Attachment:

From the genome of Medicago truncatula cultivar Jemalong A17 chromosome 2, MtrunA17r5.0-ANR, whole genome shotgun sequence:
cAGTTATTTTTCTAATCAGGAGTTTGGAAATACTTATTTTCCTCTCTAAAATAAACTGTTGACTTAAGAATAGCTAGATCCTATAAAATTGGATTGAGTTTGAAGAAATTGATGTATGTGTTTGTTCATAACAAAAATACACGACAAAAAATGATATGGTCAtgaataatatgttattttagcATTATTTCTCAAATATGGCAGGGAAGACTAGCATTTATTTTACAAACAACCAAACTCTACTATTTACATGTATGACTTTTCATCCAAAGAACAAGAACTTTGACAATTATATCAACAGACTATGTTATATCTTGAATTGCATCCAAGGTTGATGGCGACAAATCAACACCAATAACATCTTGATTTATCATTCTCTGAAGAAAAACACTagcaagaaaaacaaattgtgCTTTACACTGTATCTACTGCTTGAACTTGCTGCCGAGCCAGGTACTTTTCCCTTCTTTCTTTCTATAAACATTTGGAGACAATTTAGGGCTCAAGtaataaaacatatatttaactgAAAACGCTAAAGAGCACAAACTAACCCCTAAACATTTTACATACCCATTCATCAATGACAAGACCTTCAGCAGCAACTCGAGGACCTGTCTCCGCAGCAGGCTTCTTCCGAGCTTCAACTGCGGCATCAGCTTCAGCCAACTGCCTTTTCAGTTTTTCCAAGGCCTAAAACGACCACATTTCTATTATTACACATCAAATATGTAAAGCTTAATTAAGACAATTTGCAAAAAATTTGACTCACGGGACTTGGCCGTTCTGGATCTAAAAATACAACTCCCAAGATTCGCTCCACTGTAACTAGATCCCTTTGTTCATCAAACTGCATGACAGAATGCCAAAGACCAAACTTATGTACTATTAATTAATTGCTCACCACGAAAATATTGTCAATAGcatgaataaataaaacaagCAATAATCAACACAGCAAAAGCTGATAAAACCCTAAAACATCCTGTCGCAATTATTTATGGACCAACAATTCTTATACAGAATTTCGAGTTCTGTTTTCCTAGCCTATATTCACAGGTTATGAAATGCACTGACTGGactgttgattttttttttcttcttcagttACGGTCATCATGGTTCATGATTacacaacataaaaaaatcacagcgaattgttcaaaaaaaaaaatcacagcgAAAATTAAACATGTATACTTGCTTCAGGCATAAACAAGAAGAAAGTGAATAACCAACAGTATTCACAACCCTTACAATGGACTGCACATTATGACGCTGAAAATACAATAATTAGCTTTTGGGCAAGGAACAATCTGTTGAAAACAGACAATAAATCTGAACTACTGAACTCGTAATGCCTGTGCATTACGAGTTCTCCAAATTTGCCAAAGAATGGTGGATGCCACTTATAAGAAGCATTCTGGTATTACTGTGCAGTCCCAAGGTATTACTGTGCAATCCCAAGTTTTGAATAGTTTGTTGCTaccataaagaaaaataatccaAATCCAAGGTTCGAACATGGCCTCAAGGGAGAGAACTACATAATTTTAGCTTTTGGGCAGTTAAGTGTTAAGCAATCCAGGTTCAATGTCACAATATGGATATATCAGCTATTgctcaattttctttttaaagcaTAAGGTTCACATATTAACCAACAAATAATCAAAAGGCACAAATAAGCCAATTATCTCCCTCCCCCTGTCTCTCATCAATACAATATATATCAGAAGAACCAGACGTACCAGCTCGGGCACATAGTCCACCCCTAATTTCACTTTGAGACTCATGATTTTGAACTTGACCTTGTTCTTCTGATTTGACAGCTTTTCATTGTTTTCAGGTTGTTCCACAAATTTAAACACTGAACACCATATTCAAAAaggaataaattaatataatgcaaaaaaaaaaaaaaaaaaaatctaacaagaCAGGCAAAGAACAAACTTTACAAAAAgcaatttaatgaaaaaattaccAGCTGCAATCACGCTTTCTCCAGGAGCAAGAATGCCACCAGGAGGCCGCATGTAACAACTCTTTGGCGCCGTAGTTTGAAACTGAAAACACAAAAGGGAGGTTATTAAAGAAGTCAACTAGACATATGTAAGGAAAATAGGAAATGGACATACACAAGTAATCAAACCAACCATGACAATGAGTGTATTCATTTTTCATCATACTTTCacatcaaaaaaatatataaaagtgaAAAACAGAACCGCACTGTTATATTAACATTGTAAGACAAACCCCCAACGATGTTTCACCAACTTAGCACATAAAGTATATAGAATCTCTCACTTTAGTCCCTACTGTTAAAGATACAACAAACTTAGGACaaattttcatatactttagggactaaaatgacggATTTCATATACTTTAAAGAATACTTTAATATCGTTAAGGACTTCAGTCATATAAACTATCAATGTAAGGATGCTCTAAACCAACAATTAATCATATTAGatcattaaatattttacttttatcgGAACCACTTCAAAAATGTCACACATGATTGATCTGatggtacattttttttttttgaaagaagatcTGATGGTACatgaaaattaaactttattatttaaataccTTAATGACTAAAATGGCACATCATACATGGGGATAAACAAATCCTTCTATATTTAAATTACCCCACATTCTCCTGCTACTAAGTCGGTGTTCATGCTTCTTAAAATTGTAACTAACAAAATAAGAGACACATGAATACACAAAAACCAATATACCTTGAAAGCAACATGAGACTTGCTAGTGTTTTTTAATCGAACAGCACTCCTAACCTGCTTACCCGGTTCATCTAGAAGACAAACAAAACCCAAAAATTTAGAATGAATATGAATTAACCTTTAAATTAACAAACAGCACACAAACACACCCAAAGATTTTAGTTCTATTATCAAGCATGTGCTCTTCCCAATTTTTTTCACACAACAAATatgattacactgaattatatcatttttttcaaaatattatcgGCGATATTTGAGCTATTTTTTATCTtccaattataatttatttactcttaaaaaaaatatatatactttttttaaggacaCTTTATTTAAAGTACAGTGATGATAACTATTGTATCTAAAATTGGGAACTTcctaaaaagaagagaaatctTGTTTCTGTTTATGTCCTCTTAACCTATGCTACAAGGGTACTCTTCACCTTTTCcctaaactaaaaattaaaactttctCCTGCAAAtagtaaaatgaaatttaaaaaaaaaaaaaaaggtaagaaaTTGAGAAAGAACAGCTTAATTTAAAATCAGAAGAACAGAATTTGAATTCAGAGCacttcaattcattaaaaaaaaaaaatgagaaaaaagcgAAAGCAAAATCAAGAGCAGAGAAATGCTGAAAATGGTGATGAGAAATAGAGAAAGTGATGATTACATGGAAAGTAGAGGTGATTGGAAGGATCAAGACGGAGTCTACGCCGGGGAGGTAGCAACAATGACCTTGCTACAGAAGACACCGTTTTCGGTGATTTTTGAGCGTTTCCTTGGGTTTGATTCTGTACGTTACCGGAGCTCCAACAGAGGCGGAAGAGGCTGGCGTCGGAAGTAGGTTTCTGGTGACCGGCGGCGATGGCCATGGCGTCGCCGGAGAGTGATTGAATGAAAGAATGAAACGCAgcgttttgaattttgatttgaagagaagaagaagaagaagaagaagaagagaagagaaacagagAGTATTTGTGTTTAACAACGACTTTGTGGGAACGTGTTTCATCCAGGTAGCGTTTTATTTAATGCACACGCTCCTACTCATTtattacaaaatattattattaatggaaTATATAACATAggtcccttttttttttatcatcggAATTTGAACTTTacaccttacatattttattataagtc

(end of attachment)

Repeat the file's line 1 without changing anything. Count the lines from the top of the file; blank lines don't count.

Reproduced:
From the genome of Medicago truncatula cultivar Jemalong A17 chromosome 2, MtrunA17r5.0-ANR, whole genome shotgun sequence: